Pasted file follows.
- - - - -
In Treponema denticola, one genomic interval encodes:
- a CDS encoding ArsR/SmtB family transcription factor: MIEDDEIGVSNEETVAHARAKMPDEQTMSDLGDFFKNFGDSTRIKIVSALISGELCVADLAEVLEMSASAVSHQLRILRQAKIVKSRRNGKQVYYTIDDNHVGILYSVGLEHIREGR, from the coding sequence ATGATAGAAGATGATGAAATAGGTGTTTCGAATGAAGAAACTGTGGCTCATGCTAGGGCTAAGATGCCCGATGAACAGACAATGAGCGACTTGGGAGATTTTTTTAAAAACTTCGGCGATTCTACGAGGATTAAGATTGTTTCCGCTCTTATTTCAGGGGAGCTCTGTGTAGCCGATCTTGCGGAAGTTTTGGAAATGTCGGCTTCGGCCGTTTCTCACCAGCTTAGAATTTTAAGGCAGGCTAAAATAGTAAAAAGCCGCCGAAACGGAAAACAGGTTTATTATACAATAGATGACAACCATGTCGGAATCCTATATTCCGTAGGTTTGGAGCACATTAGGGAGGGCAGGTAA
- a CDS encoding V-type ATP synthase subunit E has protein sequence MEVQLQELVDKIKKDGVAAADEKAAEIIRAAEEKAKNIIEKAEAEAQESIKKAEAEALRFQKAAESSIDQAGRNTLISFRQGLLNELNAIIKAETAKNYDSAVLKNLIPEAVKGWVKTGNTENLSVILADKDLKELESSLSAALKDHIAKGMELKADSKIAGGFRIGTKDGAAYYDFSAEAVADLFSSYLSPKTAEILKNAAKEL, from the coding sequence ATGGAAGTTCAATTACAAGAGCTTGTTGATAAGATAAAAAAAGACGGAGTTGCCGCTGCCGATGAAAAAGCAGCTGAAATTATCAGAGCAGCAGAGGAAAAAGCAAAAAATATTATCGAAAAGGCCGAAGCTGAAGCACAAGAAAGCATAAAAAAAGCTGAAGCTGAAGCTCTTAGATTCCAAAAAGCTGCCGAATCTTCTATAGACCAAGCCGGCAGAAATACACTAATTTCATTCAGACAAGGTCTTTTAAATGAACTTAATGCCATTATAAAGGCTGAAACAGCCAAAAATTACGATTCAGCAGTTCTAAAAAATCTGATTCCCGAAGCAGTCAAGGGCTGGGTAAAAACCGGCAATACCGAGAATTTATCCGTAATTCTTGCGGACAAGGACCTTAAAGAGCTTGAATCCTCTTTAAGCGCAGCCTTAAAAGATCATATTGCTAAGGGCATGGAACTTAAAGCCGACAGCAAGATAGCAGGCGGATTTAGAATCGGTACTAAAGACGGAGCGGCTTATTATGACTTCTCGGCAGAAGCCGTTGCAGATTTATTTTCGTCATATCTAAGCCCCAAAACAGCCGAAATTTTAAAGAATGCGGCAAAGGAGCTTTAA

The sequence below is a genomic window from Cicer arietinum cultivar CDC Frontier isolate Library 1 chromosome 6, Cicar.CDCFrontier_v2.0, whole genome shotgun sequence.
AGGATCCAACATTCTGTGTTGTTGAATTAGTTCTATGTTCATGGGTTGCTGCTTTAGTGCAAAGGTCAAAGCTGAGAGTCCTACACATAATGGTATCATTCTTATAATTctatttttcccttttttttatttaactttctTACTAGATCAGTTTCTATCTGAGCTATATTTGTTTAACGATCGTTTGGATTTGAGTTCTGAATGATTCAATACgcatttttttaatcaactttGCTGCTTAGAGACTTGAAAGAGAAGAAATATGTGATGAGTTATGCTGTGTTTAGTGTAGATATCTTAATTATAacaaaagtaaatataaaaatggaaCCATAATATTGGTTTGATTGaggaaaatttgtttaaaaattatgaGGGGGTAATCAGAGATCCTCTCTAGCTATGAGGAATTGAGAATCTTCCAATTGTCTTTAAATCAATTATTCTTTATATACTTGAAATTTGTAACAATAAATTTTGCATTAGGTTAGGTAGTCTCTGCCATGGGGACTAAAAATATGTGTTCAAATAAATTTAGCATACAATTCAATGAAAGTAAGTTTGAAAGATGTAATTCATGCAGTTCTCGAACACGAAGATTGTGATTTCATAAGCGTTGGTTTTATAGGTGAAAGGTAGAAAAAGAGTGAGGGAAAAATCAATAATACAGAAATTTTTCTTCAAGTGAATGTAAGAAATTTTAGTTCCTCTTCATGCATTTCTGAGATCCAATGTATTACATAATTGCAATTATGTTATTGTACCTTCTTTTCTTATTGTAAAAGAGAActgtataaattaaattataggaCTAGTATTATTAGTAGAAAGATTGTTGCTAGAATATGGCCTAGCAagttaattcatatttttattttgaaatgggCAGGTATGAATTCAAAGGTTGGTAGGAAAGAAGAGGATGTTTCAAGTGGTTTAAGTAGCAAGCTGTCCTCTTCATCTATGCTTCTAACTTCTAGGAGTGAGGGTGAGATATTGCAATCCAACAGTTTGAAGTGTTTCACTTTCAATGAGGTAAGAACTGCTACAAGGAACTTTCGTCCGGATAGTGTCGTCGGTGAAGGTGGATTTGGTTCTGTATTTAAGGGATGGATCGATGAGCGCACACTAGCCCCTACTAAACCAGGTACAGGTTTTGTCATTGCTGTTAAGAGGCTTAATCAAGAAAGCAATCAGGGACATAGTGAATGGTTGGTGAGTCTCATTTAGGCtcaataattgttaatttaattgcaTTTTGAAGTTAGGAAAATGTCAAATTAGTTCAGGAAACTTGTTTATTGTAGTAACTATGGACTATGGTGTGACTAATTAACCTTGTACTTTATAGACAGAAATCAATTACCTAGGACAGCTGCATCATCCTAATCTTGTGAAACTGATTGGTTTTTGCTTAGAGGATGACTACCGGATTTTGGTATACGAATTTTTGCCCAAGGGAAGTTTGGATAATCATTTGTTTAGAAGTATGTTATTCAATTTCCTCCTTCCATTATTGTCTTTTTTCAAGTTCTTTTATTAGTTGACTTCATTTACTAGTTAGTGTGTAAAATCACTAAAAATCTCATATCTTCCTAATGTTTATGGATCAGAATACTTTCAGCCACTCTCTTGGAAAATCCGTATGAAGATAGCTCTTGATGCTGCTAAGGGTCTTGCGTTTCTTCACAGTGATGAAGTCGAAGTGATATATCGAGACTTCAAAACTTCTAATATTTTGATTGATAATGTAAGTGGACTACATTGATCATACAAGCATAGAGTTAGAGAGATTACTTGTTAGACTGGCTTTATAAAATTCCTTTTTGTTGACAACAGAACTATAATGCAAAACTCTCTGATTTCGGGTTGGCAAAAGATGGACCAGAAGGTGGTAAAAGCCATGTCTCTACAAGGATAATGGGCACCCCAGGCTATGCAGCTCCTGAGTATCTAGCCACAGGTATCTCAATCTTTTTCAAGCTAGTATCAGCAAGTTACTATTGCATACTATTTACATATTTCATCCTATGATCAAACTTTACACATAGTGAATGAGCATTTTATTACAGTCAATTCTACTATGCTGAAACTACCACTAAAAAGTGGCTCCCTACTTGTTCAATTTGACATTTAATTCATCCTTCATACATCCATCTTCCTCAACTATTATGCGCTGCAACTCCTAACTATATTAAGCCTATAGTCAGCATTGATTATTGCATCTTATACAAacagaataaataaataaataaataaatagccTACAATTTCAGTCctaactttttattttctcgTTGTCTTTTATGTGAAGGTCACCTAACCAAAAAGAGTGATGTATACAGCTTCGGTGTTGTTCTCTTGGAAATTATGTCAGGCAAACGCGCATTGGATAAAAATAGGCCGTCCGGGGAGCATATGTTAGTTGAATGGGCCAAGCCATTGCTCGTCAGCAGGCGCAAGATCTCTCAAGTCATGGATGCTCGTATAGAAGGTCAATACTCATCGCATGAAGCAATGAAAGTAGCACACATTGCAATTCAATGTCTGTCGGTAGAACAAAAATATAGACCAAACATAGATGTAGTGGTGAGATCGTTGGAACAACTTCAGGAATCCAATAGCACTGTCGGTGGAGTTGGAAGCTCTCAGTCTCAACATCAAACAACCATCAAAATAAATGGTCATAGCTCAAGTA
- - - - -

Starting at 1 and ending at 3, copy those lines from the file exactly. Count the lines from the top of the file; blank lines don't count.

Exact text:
In Treponema denticola, one genomic interval encodes:
- a CDS encoding ArsR/SmtB family transcription factor: MIEDDEIGVSNEETVAHARAKMPDEQTMSDLGDFFKNFGDSTRIKIVSALISGELCVADLAEVLEMSASAVSHQLRILRQAKIVKSRRNGKQVYYTIDDNHVGILYSVGLEHIREGR, from the coding sequence ATGATAGAAGATGATGAAATAGGTGTTTCGAATGAAGAAACTGTGGCTCATGCTAGGGCTAAGATGCCCGATGAACAGACAATGAGCGACTTGGGAGATTTTTTTAAAAACTTCGGCGATTCTACGAGGATTAAGATTGTTTCCGCTCTTATTTCAGGGGAGCTCTGTGTAGCCGATCTTGCGGAAGTTTTGGAAATGTCGGCTTCGGCCGTTTCTCACCAGCTTAGAATTTTAAGGCAGGCTAAAATAGTAAAAAGCCGCCGAAACGGAAAACAGGTTTATTATACAATAGATGACAACCATGTCGGAATCCTATATTCCGTAGGTTTGGAGCACATTAGGGAGGGCAGGTAA
- a CDS encoding V-type ATP synthase subunit E has protein sequence MEVQLQELVDKIKKDGVAAADEKAAEIIRAAEEKAKNIIEKAEAEAQESIKKAEAEALRFQKAAESSIDQAGRNTLISFRQGLLNELNAIIKAETAKNYDSAVLKNLIPEAVKGWVKTGNTENLSVILADKDLKELESSLSAALKDHIAKGMELKADSKIAGGFRIGTKDGAAYYDFSAEAVADLFSSYLSPKTAEILKNAAKEL, from the coding sequence ATGGAAGTTCAATTACAAGAGCTTGTTGATAAGATAAAAAAAGACGGAGTTGCCGCTGCCGATGAAAAAGCAGCTGAAATTATCAGAGCAGCAGAGGAAAAAGCAAAAAATATTATCGAAAAGGCCGAAGCTGAAGCACAAGAAAGCATAAAAAAAGCTGAAGCTGAAGCTCTTAGATTCCAAAAAGCTGCCGAATCTTCTATAGACCAAGCCGGCAGAAATACACTAATTTCATTCAGACAAGGTCTTTTAAATGAACTTAATGCCATTATAAAGGCTGAAACAGCCAAAAATTACGATTCAGCAGTTCTAAAAAATCTGATTCCCGAAGCAGTCAAGGGCTGGGTAAAAACCGGCAATACCGAGAATTTATCCGTAATTCTTGCGGACAAGGACCTTAAAGAGCTTGAATCCTCTTTAAGCGCAGCCTTAAAAGATCATATTGCTAAGGGCATGGAACTTAAAGCCGACAGCAAGATAGCAGGCGGATTTAGAATCGGTACTAAAGACGGAGCGGCTTATTATGACTTCTCGGCAGAAGCCGTTGCAGATTTATTTTCGTCATATCTAAGCCCCAAAACAGCCGAAATTTTAAAGAATGCGGCAAAGGAGCTTTAA